I can’t afford to eat out this often but apparently we are doing the American thing by debt spending or doing the OTHER American thing by spending our “stimulus” handout er… long term loan. Either way, here are some short synopses of recent visits.
*Sushi Katsuya – Went because of Jason Sheehan’s review and because it is close to home and because I didn’t want to fight Friday crowds at Sushi Den and because I didn’t want to spend the money I perceive it would cost to try Sushi Sasa or Izakaya Den. I am going to be honest- I don’t find a huge amount of variation in sushi restaurants. I know it when fish is REALLY not fresh (I’ve had some not-so-tasty Uni in my day) but I can’t discriminate a lot past that. I’m not well-schooled in Japanese food so I tend to eat at sushi restaurants the same way everywhere. Maybe start with gyoza, calamari steak or agedashi (sp?) fried tofu. Then miso soup… then a pile of sushi (as my wife craves sushi and has been known to give chefs carpal-tunnel syndrome from overwork). So- unless a place has an unusual presentation (Sushi Den) or really unique offerings (we love the Hapa sushi restaurants) they are typically about the same in my mind. Sushi Katsuya to me was a “typical” place. Nothing super unique, a little dingy but very tasty food. One thing we had which I’d never had before was a spicy tuna “biscuit”. The tuna was almost pureed and then served atop a crunchy baked rice cake. It was very good but impossible to eat. The uni was fresh and fabulous (I could eat a tv tray full of uni) and we had a couple of other rolls that were very good: the katsuya roll (mixed fish, mayo, etc … stuffed inside hollowed out cucumber) was crunchy, rich and delicious. The salmon skin roll suffered from a more-typical-than-usual amount of fishiness as though the skin had been toasted from fish-past-its-prime. Best thing we had was the cornily-named but fantastic “Marilyn Mon Roll” (menu description verbatim: "Spicy tuna, spicy albacore, spicy scallop, smelt eggs with avocado and soy pepper”). It was much better than this description would lead you to believe.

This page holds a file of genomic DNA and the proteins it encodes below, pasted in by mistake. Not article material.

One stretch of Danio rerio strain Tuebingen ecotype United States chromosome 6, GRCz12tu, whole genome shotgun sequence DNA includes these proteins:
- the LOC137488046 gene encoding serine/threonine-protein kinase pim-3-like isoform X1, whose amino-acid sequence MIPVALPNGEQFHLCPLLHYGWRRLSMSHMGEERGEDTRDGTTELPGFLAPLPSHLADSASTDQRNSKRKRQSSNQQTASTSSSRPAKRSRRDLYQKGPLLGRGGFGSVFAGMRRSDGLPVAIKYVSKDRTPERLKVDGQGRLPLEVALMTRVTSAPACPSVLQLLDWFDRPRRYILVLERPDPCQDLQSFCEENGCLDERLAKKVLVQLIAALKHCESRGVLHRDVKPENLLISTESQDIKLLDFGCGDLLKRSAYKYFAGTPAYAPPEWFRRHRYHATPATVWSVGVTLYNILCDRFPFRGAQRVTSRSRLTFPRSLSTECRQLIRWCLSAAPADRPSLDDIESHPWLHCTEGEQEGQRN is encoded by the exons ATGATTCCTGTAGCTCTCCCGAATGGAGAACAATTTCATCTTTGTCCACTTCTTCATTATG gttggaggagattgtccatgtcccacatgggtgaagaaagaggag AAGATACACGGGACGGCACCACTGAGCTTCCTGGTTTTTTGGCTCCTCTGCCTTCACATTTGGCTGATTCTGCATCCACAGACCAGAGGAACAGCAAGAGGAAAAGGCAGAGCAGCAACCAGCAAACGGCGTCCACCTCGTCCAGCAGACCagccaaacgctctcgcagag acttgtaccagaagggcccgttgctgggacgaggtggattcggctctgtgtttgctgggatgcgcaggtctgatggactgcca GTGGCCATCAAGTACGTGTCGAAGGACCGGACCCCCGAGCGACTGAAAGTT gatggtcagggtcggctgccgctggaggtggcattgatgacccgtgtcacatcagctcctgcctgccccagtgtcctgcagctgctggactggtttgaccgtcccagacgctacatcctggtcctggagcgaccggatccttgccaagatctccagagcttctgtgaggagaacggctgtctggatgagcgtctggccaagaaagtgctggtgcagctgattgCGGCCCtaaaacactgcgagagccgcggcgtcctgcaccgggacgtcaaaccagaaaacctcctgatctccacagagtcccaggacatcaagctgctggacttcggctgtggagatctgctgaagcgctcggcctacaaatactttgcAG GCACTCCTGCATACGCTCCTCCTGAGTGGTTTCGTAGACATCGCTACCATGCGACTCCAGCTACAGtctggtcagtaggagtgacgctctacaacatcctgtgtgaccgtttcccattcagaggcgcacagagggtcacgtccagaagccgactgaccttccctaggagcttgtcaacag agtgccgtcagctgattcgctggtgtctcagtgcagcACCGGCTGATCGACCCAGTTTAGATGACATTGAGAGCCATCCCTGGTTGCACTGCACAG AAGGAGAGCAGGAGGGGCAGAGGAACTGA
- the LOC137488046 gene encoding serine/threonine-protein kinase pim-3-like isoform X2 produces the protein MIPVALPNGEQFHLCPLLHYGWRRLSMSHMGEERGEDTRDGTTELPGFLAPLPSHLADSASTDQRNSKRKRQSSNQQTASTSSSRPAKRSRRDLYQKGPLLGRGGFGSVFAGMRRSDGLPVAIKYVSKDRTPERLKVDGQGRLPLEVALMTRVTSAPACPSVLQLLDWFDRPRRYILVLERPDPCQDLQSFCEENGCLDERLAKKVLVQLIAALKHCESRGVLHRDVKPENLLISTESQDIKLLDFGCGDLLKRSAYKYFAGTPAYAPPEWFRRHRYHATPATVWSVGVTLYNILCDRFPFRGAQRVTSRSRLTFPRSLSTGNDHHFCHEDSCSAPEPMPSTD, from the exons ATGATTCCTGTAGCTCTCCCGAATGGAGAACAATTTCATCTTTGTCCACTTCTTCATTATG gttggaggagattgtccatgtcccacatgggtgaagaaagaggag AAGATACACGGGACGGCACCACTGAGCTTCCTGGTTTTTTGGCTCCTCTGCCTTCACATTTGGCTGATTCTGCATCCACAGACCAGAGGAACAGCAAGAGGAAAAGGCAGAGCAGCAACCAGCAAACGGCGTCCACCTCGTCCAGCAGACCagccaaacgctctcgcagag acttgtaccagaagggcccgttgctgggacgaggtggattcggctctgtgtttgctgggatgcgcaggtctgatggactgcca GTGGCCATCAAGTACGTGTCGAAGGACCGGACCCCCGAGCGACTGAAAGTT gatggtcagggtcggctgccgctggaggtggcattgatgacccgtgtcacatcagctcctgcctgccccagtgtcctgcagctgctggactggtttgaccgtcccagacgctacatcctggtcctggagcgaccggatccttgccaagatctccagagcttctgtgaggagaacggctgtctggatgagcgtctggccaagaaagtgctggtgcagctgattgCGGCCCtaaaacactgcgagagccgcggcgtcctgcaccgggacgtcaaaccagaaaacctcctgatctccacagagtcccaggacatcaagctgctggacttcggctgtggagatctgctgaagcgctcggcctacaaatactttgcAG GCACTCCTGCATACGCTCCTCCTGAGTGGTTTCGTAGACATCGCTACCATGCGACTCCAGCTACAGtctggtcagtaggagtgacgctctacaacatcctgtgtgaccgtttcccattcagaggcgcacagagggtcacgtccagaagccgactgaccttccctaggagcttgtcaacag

We’ll be back because it’s close and the prices were very reasonable. Service very attentive as well. Warning- they say they have some cocktails but the waitress didn’t know exactly what they had. We stopped for a pre-game martini at the Aurora Summit (a great old-school cocktail bar).
*The Oven – The trilateral commission (6 year old twins and a 2 year old feral daughter) just love this place and so do we. This was visit 3 (or 4) and it’s consistently wonderful. White oak burning pizza oven, commitment to local sourcing and organics, fun pizza toppings, house made mozz and great salads. What’s not to love? Okay- they don’t do cocktails either.. that’s a minor issue. First clunker we’ve had there: skip the $5.00 bowl of olives. These tasted EXACTLY like someone went to the olive bar at Safeway and filled up a plastic tub. There’s nothing wrong with them, just nothing special. The menu said green cerignolas and there wasn’t one of those beauties in sight. Floor manager guy (owner?) agreed that cerignolas are great and that next time he’d make sure I got some. There won’t be a next time for those olives. Pizzas were fabulous: spousal unit had bianco (ricotta, mozz and parm topped with fresh rosemary (which was oregano or marjoram last night) and I had the special which was pepperoni (tastes like “artisan” uncured pepperoni but I may be wrong), oven cured tomatoes and spicy tomato sauce. Salads are always good although we had the roasted veg last night and that is more of a “winter” salad. Should have stuck with the favorite: goat cheese and prosciutto and weeds. The doughnut dessert is not to be missed (chocolate/espresso mascarpone). Wines are reasonable and well-chosen. A nice touch: like Pasquini’s- the kids get to play with dough before the meal. Unlike Pasquini’s The Oven bakes it with cinnamon/sugar in the pizza oven so they can have it with ice cream for dessert.
*Rodney’s Burgers – We love Rodney’s (yes, we are that old) and the new burger venture is a pretty good spot as well. Beef, chicken or bison with 20+ topping choices (most free) and fries. Buns are fresh (eggy?) and pretty good but with all those topping choices I’d love to get a swing at some focaccia, crusty sourdough or other non-bland burger handles. One big plus: sweet potato fries are an option. A gripe- ventilation is none-too-solid and the place smells of deep fryer to a huge degree. I know I’ve posted about ventilation before. I’m cursed with a sensitive nose. No website that I can find but this *appears* to be a legitimate half-off deal. No promises as I haven’t tried it:
*Snooze- First try this morning! Wow. The hype is deserved. Rode my bike downtown and met a friend at 7:30. They were already on a wait (10 mins or so for us) but they have free coffee to keep the jones at bay while you cool your heels. Whereas I’m just about through-being-cool I still appreciated very much the hip (or post-hip) design in play. I wish my whole house looked twentieth century modern. This place has a very Bay Area feel to it but it’s not just a pretty face. Food was executed flawlessly. I had a simple omelet (chorizo, poblanos and cheddar cheese) with toasted Udi’s sourdough (that was just perfect- like it had been grilled in Italy, not put into a toaster) and home fries. The potatoes are unique in that they apparently flat-top the potatoes until they are alternately crispy / juicy and then put them into a timbale mold to serve… very pretty. Amigo had a ham Benedict (with smoked cheddar hollandaise) that he must have loved because I didn’t get a bite. They even serve good coffee! Usually places with good coffee don’t have good food and versa-vice. We’ll definitely be back and this may just replace Lucille’s as my “destination breakfast” joint.
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